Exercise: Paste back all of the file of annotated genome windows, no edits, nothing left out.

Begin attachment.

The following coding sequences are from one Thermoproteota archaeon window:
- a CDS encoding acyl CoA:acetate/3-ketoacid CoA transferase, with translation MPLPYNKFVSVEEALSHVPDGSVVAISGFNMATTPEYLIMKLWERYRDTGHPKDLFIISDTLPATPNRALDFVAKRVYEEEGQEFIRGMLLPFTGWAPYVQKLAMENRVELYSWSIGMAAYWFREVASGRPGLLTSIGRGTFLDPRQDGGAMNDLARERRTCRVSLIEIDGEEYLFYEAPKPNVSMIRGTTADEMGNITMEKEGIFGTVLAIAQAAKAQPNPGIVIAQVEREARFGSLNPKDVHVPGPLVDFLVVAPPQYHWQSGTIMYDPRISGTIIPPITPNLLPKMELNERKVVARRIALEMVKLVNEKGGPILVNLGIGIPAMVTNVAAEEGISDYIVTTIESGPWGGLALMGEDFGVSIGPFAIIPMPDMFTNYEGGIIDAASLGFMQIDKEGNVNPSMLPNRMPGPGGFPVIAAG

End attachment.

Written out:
The following coding sequences are from one Thermoproteota archaeon window:
- a CDS encoding acyl CoA:acetate/3-ketoacid CoA transferase, with translation MPLPYNKFVSVEEALSHVPDGSVVAISGFNMATTPEYLIMKLWERYRDTGHPKDLFIISDTLPATPNRALDFVAKRVYEEEGQEFIRGMLLPFTGWAPYVQKLAMENRVELYSWSIGMAAYWFREVASGRPGLLTSIGRGTFLDPRQDGGAMNDLARERRTCRVSLIEIDGEEYLFYEAPKPNVSMIRGTTADEMGNITMEKEGIFGTVLAIAQAAKAQPNPGIVIAQVEREARFGSLNPKDVHVPGPLVDFLVVAPPQYHWQSGTIMYDPRISGTIIPPITPNLLPKMELNERKVVARRIALEMVKLVNEKGGPILVNLGIGIPAMVTNVAAEEGISDYIVTTIESGPWGGLALMGEDFGVSIGPFAIIPMPDMFTNYEGGIIDAASLGFMQIDKEGNVNPSMLPNRMPGPGGFPVIAAG